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Military dud much ado about nothing?

A day last Saturday at the South Boston/Halifax County Museum of Fine Arts and History proved a little more interesting for Col. (ret.) Gene Smith than he had ever imagined.

The retired JROTC instructor at Halifax County High School and museum volunteer was organizing some military items at the rear of the museum along with another volunteer when he came upon some military ordnance.

Smith explained he was assisting a scout doing some public service work as part of his Eagle Scout requirement when he came upon the ordnance.

“We were going through some of the military items in the back of the museum, items which have been donated or on loan to the museum, and I found a couple of military rounds, some of them fairly large,” said Smith.

Smith said there were a couple of .30-06 rounds mixed in among some anti-aircraft artillery rounds, and he thought it would be a good idea to have them checked out.

“These things have been here for years, and I advised Beth (museum director Beth Redd) to call Ft. Lee Monday or Tuesday to see if they would come down and check the items out,” said Smith.

Somehow word got out, and both Ft. Bragg and police were notified, Smith continued.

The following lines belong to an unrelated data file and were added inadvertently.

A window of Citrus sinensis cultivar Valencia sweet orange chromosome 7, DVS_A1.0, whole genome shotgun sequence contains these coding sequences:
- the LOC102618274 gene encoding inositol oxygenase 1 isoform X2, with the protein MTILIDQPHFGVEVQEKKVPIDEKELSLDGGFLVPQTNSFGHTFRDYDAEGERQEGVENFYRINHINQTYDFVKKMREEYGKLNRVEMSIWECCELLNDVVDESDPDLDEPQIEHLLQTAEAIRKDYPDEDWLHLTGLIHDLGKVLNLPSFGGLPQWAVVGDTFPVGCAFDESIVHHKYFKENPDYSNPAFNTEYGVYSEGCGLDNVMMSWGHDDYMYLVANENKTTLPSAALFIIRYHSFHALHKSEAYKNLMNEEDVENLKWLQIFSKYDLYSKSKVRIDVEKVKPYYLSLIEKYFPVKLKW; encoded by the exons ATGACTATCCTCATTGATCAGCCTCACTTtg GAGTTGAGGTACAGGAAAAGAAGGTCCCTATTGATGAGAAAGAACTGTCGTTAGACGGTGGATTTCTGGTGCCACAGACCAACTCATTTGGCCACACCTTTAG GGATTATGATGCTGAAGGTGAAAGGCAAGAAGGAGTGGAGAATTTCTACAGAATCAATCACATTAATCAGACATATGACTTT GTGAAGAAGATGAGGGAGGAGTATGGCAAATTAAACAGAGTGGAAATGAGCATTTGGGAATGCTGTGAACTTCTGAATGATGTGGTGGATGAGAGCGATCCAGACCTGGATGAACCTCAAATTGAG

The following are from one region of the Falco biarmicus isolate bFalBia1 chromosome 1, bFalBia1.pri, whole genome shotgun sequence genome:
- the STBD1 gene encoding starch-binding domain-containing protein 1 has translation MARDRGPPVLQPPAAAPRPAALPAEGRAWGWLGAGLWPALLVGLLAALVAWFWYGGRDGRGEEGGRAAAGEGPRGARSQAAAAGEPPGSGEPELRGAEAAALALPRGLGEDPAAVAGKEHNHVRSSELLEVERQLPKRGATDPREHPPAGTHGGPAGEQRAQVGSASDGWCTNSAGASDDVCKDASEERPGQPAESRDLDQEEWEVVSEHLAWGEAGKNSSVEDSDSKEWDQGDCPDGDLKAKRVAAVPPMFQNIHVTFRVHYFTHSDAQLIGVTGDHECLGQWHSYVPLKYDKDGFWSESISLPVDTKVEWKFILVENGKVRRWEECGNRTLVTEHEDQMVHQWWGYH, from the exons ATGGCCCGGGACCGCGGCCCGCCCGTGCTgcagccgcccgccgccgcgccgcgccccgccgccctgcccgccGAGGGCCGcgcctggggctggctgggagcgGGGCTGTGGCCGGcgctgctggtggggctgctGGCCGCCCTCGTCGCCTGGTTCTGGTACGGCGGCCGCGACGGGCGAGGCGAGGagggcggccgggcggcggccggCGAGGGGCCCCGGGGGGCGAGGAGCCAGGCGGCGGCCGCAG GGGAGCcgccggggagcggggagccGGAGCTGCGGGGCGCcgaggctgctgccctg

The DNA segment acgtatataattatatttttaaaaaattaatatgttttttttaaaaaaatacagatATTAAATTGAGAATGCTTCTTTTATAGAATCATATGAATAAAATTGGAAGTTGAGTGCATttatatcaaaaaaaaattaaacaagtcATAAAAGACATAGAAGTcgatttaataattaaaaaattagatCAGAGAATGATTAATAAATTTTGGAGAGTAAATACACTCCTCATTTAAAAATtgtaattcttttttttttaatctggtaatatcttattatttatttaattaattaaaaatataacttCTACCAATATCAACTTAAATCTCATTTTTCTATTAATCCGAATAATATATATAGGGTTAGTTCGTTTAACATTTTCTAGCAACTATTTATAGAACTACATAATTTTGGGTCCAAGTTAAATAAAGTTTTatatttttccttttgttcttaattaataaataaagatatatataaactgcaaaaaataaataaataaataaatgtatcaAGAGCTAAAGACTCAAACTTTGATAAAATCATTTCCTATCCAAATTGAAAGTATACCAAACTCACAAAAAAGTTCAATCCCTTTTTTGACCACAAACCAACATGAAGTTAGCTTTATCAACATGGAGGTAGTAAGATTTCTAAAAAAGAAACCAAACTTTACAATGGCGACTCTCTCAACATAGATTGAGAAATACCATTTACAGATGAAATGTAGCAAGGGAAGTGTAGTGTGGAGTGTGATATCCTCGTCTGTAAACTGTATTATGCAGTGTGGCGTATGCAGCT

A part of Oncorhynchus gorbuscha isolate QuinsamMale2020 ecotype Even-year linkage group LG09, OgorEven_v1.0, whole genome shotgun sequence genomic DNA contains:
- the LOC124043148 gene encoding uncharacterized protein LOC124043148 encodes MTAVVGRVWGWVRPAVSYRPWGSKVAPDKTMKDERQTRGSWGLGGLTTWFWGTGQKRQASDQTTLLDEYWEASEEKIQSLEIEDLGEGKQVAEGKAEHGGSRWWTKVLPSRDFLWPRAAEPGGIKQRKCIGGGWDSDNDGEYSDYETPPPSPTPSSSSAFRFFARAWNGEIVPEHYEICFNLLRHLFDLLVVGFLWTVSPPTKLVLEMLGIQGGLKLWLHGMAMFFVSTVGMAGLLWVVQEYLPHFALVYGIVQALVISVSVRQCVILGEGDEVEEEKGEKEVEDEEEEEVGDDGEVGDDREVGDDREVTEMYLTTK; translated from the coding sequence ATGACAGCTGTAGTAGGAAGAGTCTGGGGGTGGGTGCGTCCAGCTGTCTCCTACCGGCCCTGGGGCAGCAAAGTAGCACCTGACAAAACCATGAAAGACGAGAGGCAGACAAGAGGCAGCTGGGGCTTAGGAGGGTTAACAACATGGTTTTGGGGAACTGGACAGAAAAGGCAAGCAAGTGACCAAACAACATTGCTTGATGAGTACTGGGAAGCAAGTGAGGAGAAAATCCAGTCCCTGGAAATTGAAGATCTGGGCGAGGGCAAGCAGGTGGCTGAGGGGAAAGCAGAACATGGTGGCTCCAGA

“Evidently, someone chose to call the police and Ft. Bragg without talking to us, and it’s kind of an overreaction as far as I’m concerned,” he added.

“There was an old anti-aircraft artillery shell here, probably about .75 millimeter, but as I understand it from talking to Beth, it was determined to be a dud or dummy round.”

All army installations have EOD (explosive ordinance disposal) units, and the unit at Ft. Lee is always busy with its location adjacent to a number of Civil War battlefields, Smith noted.

“People there are always digging things up, but as far as I’m concerned this was an overreaction,” said Smith.

“Ft. Bragg came up Saturday and determined, I believe, that both of the larger rounds were dummy rounds.”

The bullets, he explained, were nothing more than your average hunter would have at his home.

Evacuating the museum, which reportedly occurred Saturday after his discovery, is standard operating procedure (SOP), Smith explained.

“Evacuating the museum is an automatic SOP, but I told Paul (Paul Smith, president, museum board of directors) that I took 100 more chances driving over here this morning.

“I talked to Beth, and my instructions to her were if [Ft. Bragg] couldn’t identify it or positively certify it as safe for the museum to keep it, then instruct them (Ft. Bragg) to dispose of them accordingly, and she followed that to the letter,” said Paul Smith.

“We don’t know all the details, but bottom line, it has been resolved.  Whatever we have here now has been certified as perfectly harmless and safe to keep at a museum, and anything not identified as safe has been removed from the property,” Paul Smith concluded.